Landslide victims warn of sitting out local pollsJust as the date for local level elections draws closer, there is an increased political hustle and bustle in many parts of the country. Political parties have stepped up campaigns and activities while leaders are reaching out to the people soliciting votes for their parties.
Just as the date for local level elections draws closer, there is an increased political hustle and bustle in many parts of the country. Political parties have stepped up campaigns and activities while leaders are reaching out to the people soliciting votes for their parties.
In some parts of the country people though are enthusiastic about local elections, first in two decades, slated for May 14, they have but one request to make to political parties, “Leaders should frequent the villages more often—not only during the elections— and should try to listen to the locals’ concerns and take initiatives to address them.”
People of Phopli in Pyuthan say political parties and their leaders are quite good at making promises, but when it comes to delivery, they invariably fail.
Eight months ago, Phopli suffered one of the worst disasters.
As many as 27 people of different wards of Phopli, then a village development committee, perished in landslides. Around 80 families of Phopli who were displaced by the landslides are still living in makeshift shelters in the Rambari Community Forest area.
Political parties were quick to promise support, said Jhagindra Magar who lost his wife and three children in the landslides. “The CPN-UML had announced Rs 25,000 each to the families of those who died in the landslides, but we are yet to receive the aid,” said Magar.
In October last year, Prime Minister Pushpa Kamal Dahal visited the landslide-hit area and assured Rs 800,000 each to the displaced families as relief and resettlement aid. Yubaraj Bhandari, a social activist, said the government, however, is yet to start the process of releasing the money.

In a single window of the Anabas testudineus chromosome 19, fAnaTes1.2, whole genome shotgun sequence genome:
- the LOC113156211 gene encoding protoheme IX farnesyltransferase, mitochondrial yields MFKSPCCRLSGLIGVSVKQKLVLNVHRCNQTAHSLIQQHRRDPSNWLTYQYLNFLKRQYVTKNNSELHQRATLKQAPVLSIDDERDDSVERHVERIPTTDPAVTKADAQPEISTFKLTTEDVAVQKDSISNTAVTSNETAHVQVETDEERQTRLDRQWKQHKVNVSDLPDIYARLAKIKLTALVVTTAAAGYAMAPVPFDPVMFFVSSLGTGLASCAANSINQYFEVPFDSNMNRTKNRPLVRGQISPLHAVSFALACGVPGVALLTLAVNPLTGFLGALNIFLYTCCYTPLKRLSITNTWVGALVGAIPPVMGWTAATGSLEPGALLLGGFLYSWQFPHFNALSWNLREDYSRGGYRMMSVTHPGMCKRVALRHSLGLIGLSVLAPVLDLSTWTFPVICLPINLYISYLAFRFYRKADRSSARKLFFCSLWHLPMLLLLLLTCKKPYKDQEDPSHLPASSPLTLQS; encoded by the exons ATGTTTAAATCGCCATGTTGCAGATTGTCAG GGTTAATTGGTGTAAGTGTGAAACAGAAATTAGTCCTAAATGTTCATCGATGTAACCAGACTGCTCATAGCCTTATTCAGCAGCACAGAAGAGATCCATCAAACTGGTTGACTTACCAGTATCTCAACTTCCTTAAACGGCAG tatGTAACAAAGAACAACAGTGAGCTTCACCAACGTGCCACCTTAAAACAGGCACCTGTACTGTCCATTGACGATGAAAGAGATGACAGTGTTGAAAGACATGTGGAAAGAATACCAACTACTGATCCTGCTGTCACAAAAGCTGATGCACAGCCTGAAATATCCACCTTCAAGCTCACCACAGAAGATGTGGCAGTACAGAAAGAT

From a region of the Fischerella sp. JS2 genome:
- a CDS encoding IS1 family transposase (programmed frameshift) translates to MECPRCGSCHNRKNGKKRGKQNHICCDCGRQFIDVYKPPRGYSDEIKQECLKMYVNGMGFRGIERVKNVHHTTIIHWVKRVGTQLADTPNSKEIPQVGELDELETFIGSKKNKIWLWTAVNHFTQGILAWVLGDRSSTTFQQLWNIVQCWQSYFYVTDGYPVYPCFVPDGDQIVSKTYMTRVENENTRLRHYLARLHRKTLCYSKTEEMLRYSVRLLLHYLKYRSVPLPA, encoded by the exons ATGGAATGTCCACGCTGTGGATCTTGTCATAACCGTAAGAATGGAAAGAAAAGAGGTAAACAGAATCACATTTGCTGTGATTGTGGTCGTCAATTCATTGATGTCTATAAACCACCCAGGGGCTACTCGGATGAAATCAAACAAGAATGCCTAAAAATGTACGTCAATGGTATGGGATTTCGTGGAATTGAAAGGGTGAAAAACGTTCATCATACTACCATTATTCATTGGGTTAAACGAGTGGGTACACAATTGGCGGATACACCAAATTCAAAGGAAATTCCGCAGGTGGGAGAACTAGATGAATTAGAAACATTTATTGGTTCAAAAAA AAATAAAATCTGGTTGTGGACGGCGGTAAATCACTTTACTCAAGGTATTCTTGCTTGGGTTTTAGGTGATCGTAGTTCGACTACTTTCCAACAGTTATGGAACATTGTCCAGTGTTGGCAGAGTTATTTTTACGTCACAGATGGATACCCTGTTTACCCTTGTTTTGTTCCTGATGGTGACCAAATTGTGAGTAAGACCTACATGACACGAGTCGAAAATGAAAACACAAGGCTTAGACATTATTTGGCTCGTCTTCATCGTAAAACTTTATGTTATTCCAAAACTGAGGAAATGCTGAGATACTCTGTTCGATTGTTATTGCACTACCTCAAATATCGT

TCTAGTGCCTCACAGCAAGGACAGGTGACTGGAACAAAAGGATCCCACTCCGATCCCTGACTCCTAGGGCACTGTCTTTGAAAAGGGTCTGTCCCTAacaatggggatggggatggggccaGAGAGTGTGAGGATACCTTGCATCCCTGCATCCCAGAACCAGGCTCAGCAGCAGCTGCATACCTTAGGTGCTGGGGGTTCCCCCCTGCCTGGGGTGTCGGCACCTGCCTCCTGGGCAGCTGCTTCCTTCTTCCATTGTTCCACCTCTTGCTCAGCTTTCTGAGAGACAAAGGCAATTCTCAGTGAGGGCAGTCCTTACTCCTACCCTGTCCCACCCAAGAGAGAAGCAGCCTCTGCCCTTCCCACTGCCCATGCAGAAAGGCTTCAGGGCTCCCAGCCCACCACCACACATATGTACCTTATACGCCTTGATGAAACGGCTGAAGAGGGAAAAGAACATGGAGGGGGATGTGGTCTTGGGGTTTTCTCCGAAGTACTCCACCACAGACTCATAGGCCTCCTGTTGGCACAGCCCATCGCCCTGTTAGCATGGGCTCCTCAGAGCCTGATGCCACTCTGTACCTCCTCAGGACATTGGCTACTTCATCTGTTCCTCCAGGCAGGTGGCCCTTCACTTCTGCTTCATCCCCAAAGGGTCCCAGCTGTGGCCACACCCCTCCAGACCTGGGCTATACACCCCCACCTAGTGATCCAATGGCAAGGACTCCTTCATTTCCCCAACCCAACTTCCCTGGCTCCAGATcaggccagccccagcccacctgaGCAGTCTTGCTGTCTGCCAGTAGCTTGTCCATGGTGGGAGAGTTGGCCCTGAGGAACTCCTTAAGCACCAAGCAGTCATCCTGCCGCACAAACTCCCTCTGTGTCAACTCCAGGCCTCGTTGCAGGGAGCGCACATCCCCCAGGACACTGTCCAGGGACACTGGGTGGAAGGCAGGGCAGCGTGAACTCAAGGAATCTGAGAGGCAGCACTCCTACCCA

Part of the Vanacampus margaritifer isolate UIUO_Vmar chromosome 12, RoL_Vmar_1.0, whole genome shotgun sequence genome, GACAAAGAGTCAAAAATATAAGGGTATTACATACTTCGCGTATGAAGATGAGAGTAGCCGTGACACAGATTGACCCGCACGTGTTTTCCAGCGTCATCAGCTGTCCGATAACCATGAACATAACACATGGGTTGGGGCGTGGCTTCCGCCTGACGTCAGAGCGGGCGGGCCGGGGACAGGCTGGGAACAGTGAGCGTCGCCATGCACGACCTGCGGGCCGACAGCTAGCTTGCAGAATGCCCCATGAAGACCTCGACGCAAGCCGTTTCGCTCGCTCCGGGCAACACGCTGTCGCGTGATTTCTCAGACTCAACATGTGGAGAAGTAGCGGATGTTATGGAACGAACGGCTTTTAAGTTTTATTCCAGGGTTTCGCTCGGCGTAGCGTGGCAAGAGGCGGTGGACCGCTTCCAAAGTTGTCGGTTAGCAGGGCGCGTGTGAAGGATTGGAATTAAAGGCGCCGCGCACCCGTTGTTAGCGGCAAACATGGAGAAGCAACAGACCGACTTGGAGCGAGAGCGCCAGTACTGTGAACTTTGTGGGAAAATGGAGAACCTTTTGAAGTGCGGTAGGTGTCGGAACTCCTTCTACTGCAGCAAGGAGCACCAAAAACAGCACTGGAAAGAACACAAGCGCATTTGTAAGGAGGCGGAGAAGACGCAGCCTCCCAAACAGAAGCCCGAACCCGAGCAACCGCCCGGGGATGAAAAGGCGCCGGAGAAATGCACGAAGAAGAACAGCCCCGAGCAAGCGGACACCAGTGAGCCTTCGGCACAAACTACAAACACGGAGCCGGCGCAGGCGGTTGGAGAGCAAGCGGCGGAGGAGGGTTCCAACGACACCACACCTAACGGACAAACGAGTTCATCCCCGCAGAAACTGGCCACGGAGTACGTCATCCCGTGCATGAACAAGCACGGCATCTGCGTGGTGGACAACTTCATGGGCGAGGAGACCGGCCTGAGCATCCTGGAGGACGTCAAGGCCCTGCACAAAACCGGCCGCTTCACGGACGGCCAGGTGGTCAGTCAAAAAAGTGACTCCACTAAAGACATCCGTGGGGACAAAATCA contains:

The families who lost their loved ones in the disaster received Rs 100,000 in addition to Rs 15,000 “special support” during the Dashain festival.
According to the District Natural Disaster Rescue Committee, nearly Rs 2 billion will be needed to resettle the displaced flood and landslide families in the district.
Now with the local elections less than a month away, political party leaders have started canvassing, which locals and the landslides victims in particular are not very happy with.
“We are not going to vote for them until they take initiatives to ensure the relief amount that has been promised,” said Magar.
Bhirkuna, Gatina, Charibang, Makre and Pholpibaskot settlements among others in Phopli are vulnerable to landslides and people living their need to be resettled in safer areas.
Balaram Pun, also a landslide victim, said people are worried as the monsoon is near. “The prime minister had announced relief on par with what the earthquake victims are entitled to. But it has remained a promise only,” said Pun, adding: “Leaders come up with false assurances during elections. Once elections are over, they forget us.”